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Beginners

Beekeeping for Beginners Course 2020.
East Devon Branch of Devon Beekeepers’ Association

Full tuition, practical experience and mentor support to help you get started.

Course Coordinator: Richard Simpson, 07900 492 242, education@edbk.co.uk

In our Absence….

With the suspension of face-to-face meetings the Beginners Course is going to have to change, but we will still be trying to help you develop your knowledge and skills.  Mentors will still be available, if remotely.  Instruction will now take place in smaller groups or person-to-person, or by viewing online material, or looking it up in Haynes Beekeeping Manual.  We are also looking at more interactive online functions.

Colin Osborne, one of our Committee members, has written some Notes for Beginners which you are invited to download HERE.

Frames

The meeting planned for Sat/Sun March 21st/22nd was to teach and supervise you in the craft of frame-making for a National hive. Instead, if you need frames quickly you will need to self-instruct.  The kit is shown at:

http://www.dave-cushman.net/bee/frameassy.html

and the “how to” element can be seen at:

http://www.thorne.co.uk/frame-assembly

and on the ‘Frame Making’ page

The Hoffman frames for a National are called DN4 or DN5, the difference being the width of the top bar.  The “5” is supposed to be less prone to wild comb being built between adjoining top bars, but will cost you a fair amount more.   The super frames are coded S.  SN1 is a simple super frame that will require an additional method of spacing, such as Ends, a slip on plastic collar.  Hoffmans for supers are coded SN4.

A couple of quick tips: when you insert the side bars into the cut outs in the top bar, make sure the grooves down each side are facing inwards.  In theory, the foundation wax will then simply slip into these grooves.  Often the wax sheet doesn’t fit exactly, being manufactured a little oversize.  Don’t force or bend it; take it out and trim a thin sliver off one side and offer it up again.  If you cut off too much it will gain no guidance from the grooves, so trim lightly.  Also, check the frame for squareness before putting all the nails in.  With wired foundation you don’t need to worry about putting the wax sheet in the right way up; just make sure the three wire loops are on the lower edge as you slide it in.  Bend the loops through 90o so that they lie flat on the cut away section, then trap them with the wedge bar and nail through the loops.  Watch the video and you will see it all coming together.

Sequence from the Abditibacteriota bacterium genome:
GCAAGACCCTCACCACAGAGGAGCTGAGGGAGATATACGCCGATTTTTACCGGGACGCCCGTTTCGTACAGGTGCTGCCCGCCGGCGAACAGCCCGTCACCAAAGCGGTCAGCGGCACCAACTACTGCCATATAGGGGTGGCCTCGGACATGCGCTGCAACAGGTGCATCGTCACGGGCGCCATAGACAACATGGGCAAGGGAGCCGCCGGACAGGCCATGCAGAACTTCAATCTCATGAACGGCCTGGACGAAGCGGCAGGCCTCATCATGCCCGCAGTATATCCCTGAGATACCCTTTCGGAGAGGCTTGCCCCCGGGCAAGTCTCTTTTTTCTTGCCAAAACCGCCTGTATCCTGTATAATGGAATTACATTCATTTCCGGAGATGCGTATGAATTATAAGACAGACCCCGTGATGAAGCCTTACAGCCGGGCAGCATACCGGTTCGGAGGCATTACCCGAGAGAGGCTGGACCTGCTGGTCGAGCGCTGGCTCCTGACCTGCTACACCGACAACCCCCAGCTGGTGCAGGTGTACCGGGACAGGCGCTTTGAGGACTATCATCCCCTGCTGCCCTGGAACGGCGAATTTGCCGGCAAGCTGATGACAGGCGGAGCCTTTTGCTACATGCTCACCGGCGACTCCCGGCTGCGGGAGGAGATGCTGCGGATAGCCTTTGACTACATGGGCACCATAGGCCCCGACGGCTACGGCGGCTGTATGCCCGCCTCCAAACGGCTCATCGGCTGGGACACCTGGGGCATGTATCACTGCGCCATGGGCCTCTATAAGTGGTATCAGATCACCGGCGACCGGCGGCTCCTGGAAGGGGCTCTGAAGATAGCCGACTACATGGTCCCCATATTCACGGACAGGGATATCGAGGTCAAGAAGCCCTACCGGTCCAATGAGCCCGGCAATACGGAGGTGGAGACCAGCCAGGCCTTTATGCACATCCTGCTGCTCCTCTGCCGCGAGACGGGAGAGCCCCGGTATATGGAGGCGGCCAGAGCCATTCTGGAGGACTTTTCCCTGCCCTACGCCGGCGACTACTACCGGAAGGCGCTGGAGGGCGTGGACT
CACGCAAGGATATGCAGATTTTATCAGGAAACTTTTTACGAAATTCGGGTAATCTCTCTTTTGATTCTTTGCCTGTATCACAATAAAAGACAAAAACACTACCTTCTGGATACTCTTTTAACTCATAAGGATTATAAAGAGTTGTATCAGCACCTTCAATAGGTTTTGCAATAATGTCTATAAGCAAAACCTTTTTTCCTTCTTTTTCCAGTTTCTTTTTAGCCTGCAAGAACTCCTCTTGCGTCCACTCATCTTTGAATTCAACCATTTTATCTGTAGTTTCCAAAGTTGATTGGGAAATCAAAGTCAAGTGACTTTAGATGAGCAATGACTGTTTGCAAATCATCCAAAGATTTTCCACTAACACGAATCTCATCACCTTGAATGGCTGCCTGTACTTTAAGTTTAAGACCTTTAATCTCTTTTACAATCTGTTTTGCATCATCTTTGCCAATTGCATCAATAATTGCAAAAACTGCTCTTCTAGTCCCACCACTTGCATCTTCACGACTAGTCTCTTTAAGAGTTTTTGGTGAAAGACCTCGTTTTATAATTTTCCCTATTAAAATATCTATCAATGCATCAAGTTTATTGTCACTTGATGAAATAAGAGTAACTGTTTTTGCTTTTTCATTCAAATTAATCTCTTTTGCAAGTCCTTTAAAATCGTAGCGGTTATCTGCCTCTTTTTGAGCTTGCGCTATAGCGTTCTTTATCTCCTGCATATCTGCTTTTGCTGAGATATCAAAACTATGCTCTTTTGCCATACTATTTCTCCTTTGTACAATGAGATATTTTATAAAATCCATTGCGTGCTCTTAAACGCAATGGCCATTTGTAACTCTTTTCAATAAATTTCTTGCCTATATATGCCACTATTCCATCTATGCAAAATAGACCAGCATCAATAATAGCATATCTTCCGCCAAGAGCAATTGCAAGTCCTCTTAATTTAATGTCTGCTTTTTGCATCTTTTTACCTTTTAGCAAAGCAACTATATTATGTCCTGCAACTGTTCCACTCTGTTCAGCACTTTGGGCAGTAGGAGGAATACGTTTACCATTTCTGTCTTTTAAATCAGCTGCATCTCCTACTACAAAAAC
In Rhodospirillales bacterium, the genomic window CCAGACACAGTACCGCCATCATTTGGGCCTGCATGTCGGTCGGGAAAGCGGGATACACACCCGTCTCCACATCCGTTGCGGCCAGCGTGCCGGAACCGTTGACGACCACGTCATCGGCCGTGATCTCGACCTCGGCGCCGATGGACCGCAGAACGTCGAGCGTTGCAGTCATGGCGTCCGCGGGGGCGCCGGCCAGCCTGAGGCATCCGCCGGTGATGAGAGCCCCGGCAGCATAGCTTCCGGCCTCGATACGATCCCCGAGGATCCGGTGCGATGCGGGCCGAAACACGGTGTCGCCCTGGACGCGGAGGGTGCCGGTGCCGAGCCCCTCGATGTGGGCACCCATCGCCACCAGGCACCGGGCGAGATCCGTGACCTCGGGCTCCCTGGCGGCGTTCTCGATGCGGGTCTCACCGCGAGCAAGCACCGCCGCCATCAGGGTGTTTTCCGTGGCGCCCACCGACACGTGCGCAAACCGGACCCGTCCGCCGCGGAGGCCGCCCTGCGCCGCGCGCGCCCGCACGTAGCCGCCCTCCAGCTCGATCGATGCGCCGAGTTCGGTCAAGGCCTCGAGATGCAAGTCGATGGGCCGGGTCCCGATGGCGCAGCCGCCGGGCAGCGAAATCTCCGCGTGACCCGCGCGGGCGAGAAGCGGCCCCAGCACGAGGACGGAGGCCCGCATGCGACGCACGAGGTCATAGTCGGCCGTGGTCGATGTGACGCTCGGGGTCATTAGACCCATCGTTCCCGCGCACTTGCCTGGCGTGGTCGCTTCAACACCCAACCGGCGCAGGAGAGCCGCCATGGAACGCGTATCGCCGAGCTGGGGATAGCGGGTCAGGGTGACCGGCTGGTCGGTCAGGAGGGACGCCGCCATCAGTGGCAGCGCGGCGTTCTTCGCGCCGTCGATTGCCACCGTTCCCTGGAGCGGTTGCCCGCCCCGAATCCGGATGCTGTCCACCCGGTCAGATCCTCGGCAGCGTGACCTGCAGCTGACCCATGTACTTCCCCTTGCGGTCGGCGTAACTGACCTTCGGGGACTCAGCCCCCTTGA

Getting familiar with the kit

In preparation for getting hands-on with the bees we then planned to let you try on a bee suit, compare types and suppliers and learn how to handle the equipment and light a smoker, prior to handling bees.  There is no substitute for this, but hopefully you have the information on which to take your purchasing decisions.  For anyone who didn’t get to the last session we have discount vouchers in the Shed from BJ Sherriff and from one of the importers, https://www.thebeeshop.co.uk/.

You already have the voucher emailed from BB Wear.  If you would like a voucher let me know and I will get one to you.  On ventilated suits BBWear claim the ultimate and won an award last year; 5mm thickness, triple layer for £350!  Zonda, state 4mm for £125 (Amazon). i.e. adequate for bees (3mm sting), not adequate for Asian hornets.  Generally all bee suits are inadequate for this potential new pest, so don’t be put off.  Sometimes the triple layers are a bit heavy, so you may like to explore before making a major purchase. In general, thickness comes at a weight penalty, as well as being hot, unless ventilated.

Other woodwork will often need assembling and, like the frames, there are videos online showing you how to do it.  https://www.thorne.co.uk/assembly-instructions.  Look for the piece of kit for which you need instructions and click the link.

Acquiring kit

Occasionally kit is offered for private sale.  This will be posted on the club website (For Sale and Wanted) for you to contact the vendor. If the club becomes the principal, i.e. buys a bulk lot for breaking down, we will try to advise you.  Of course, by some means or another, you need to be equipped before bees arrive, so don’t wait until someone offers you a swarm before thinking about getting ready.   A swarm, if one is available, needs to go into its new home in hours not days.

Anyone hoping to attract a passing swarm into their own boxes might be considering the use of a lure and some old comb.  We will email you when we have any available.   Old comb will generally be retired once the active season gets going.  We will have also swarm lure.  The cost for one comb and one vial will be £5.  Success is not guaranteed but the chances are not bad.  You can keep the frame so it will not be a complete loss even if the bees avoid you.